State of Haryana & Ors., [1988] 1 SCC 717 by a three-Judge Bench. It referred to Hava Singh's case (supra) at length.

The three-Judge Bench in its judgment referred to the definition of 'offence' under Section 2(4) of the Punjab Borstal Act which defined 'offence' to mean-- "an offence punishable with transportation or rigorous imprisonment under the Indian Penal Code other than (a) an offence punishable with death;" The Court found that Section 302 of the Indian Penal Code provides:

"whoever commits murder shall be punished with death, or imprisonment for life, and shall also be liable to fine" and proceeded to say again "one of the punishments for the offence of murder to death and, therefore, the offence of murder would be covered within Section 2(4)(i)(a) of the Punjab Act and to such a conviction the Punjab Borstal Act would have no application. Support for such a view is available from several decisions of different High Courts".

The Court ultimately held:

"In Hava Singh's case the definition was not placed for consideration before the Court and, therefore, the conclusion which has been reached is not correct. The Punjab Borstal Act does not have application to an offence punishable under Section 302 of IPC".

This being a decision of a larger Bench we are bound by it.

PG NO 144 In the Webster'6 Third New International Dictionary the follow-ing meaning has been given to the word 'punishable'-- "Deserving of, or liable to, punishment: capable of being punished by law or right".

Aiyar's the Law Lexicon (Reprint Edition 1987) gives the meaning of 'punishable' thus:

"The word 'punishable' as used in statutes which declare that certain offences are punishable in a certain way, means liable to be punished in the way designated." In Bouvier's Law Dictionary, the meaning of the word 'punishable' has been given as 'liable to punishment'. In 'Words and Phrases--Permanent Edition', the following meaning has been given:

"The word 'punishable' in a statute stating that a crime is punishable by a designated penalty or term of years in the state prison limits the penalty or term of years to the amount or term of years stated in the statute." The word 'punishable' is ordinarily defined as deserving of or capable or liable to Punishment, punishable within statute providing that defendant may have ten peremptory challenges if offence charged is 'punishable' with death or by life imprisonment; means deserving of or liable to punishment; capable of being punished by law or right, may be punished, or liable to be punished, and not must be punished.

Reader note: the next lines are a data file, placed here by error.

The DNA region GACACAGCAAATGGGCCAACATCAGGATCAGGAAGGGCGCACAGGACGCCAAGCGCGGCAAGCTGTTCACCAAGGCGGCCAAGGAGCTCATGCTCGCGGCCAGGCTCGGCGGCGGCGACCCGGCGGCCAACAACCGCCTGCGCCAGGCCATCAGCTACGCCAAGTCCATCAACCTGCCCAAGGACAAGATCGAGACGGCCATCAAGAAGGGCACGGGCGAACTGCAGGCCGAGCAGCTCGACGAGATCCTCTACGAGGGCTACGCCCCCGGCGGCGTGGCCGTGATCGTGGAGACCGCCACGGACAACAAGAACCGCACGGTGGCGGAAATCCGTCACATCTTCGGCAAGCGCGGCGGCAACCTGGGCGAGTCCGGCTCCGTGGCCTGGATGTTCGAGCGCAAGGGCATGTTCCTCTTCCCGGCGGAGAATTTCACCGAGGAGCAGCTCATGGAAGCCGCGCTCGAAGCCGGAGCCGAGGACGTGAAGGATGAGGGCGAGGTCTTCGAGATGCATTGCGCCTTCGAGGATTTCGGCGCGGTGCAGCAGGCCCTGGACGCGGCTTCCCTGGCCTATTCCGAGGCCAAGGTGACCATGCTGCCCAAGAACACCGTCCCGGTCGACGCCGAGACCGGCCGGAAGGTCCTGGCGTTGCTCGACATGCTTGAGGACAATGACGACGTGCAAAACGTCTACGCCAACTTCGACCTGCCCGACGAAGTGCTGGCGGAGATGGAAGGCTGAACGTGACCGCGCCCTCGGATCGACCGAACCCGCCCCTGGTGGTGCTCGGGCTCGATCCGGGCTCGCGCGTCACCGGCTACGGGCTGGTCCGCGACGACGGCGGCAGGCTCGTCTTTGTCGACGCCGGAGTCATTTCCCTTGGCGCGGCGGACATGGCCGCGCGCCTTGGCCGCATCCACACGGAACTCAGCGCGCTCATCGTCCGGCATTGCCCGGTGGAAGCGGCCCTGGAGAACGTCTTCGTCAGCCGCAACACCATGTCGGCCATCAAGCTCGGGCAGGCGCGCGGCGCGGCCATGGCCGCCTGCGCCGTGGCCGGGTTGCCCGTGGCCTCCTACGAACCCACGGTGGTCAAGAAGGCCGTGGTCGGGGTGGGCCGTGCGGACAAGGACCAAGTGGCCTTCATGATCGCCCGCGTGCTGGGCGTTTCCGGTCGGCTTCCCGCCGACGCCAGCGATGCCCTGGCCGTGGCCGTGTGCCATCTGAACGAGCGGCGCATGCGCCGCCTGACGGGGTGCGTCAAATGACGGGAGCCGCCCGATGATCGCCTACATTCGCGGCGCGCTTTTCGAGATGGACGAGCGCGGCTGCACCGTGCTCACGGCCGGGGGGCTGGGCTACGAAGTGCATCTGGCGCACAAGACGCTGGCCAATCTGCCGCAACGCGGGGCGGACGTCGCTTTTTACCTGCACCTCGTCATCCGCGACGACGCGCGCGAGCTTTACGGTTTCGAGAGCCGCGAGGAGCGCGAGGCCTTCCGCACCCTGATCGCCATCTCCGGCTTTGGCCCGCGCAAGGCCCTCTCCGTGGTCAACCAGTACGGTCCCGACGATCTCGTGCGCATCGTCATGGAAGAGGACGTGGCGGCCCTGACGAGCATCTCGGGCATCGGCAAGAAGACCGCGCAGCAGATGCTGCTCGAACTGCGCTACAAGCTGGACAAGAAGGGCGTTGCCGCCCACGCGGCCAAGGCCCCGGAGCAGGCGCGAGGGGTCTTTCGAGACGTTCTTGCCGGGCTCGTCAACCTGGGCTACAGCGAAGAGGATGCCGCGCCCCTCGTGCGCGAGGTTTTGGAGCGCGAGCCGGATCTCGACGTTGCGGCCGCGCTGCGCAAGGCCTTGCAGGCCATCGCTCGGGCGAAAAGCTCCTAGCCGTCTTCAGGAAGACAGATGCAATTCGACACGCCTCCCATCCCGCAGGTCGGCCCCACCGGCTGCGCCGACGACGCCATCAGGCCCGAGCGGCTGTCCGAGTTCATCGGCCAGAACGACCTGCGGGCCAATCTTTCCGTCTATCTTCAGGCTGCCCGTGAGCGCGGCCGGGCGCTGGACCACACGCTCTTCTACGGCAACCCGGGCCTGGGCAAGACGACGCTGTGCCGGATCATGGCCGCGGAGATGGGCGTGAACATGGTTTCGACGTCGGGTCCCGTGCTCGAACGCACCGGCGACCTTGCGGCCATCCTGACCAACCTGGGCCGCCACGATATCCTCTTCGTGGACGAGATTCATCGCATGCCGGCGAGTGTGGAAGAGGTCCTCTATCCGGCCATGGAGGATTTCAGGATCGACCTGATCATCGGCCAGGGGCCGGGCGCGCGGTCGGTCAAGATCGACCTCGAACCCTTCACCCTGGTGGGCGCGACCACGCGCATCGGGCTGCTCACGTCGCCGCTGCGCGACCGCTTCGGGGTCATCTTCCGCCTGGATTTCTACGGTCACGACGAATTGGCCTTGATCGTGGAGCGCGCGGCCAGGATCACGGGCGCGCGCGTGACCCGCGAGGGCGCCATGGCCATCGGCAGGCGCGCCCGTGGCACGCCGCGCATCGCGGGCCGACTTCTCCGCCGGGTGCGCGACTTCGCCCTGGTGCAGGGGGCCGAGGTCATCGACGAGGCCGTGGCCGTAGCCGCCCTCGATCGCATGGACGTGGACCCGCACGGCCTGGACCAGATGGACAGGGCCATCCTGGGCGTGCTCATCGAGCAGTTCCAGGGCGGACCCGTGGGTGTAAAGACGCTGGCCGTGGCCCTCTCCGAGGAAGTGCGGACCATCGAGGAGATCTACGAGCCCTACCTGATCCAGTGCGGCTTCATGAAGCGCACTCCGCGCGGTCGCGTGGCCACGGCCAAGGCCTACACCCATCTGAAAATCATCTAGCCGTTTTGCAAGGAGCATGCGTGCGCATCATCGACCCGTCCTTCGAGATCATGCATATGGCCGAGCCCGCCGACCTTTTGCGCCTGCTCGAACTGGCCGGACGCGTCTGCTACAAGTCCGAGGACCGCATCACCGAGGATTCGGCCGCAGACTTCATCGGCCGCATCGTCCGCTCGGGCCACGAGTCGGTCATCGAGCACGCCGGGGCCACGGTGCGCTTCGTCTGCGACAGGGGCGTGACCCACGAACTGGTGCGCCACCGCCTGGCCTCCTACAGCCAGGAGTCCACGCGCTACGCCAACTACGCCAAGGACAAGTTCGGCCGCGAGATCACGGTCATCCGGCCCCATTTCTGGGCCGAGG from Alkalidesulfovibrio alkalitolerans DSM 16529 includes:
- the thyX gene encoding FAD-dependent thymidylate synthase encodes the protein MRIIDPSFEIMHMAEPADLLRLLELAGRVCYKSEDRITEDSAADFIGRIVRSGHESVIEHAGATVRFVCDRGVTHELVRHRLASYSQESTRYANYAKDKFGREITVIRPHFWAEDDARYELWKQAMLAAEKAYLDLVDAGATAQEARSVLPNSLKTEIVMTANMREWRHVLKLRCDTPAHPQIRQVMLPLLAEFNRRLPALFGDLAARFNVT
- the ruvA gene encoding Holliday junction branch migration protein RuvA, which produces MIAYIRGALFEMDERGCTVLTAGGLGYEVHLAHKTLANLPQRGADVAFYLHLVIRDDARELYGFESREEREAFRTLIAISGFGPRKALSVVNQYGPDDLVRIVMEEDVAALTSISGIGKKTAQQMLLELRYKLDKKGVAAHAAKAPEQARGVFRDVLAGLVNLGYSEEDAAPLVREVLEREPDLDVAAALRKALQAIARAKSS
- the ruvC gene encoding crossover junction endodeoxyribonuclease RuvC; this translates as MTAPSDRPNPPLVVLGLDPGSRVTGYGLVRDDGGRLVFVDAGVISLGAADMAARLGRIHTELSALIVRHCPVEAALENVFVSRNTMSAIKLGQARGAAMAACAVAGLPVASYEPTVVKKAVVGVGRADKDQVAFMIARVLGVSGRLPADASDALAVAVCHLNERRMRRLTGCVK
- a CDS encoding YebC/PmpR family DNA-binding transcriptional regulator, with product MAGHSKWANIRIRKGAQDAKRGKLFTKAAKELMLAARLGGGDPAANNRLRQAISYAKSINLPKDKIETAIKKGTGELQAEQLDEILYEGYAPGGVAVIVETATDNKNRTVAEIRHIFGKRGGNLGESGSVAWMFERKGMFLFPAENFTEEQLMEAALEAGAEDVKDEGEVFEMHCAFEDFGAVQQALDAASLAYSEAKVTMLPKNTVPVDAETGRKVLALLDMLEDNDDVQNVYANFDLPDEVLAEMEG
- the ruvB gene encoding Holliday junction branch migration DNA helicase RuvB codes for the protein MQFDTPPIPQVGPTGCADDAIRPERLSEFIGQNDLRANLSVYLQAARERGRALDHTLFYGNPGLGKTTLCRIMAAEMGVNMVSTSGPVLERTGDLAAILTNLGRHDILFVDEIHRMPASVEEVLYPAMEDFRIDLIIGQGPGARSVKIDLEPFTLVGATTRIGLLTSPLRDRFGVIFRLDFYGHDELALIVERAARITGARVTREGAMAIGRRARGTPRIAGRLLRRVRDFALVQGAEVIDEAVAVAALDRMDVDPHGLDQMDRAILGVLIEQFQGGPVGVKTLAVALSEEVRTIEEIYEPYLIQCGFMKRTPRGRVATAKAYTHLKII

'Corpus Juris Secundum gives the meaning as:

'Deserving of, or liable to, punishment; capable of being punished by law or right; said of persons of offences.

The meaning of the term is not 'must be punished', but 'may be punished', or 'liable to be punished'.

In the absence of a definition of 'punishable' we have referred to these for gathering the exact meaning of the word. In the sense given to the word, as above, there can be no doubt that the offence of murder is punishable with death even though the punishment awarded is not death but imprisonment for life.

PG NO 145 An earlier decision of this Court in Kunwar Bahadur & Ors. v. State of Uttar Pradesh, [1980] Supp. SCC 339, where a two-Judge Bench dealt with the provisions of the United Provinces Borstal Act 7 of 1938 was also relied upon. The judgment is a short one. Detailed reference to the provisions of the United Provinces Act has not been made but Section 7 of the Act was referred to and it was observed:

"Under this Section where a prisoner is sentenced for transportation i.e. life imprisonment and is below the age of 21 years he should be sent to Borstal School where he cannot be detained for more than five years, The law thus contemplates that for such an offender the sentence of five years will be equivalent even to a higher sentence of life prisonment".

Obviously in the United Provinces Act, there is no definition of 'offence' as available in the Punjab Act.

Therefore, the decision in Kunwar Bahadur's case (supra) is not really material for our purpose.

'Punishable' carries a meaning 'liable to be punished' as indicated by the three-Judge Bench. Since the offence under Section 302 is punishable with death, the provisions of the Punjab Borstal Act would not cover an offence under Section 302 of IPC and the benefit would not therefore, be available to an accused convicted for the offence under Section 302 IPC.

During the hearing of the matters learned counsel for the petitioners had maintained that the provisions of the Punjab Act should be suitably amended to bring about uniformity in the law on the subject. This is a matter for the State and the Legislature and it is for them to consider whether the provision should be suitably amended keeping the modern concept of punishment and treatment of adolescents in view.

Each of the writ petitions is dismissed. There would be no order for costs P.S.S. Petitions dismissed .